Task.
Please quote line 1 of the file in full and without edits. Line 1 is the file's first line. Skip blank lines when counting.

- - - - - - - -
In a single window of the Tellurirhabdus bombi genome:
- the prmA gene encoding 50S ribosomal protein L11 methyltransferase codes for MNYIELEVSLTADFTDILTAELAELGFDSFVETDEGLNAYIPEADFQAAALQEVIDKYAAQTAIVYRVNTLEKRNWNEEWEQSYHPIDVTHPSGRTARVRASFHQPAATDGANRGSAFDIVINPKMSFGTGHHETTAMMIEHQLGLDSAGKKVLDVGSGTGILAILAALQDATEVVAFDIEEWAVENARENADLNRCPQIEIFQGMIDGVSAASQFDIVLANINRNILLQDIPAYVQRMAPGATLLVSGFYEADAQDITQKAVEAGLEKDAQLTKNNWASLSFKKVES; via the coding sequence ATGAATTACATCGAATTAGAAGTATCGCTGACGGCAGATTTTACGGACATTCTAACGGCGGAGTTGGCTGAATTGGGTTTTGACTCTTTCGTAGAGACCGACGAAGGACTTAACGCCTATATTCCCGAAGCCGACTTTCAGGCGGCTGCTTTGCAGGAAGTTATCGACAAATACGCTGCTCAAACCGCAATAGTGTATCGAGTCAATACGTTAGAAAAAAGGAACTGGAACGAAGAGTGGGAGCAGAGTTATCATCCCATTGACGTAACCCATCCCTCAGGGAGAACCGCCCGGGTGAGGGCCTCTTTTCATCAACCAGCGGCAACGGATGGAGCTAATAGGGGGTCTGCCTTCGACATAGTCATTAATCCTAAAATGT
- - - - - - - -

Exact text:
In a single window of the Tellurirhabdus bombi genome: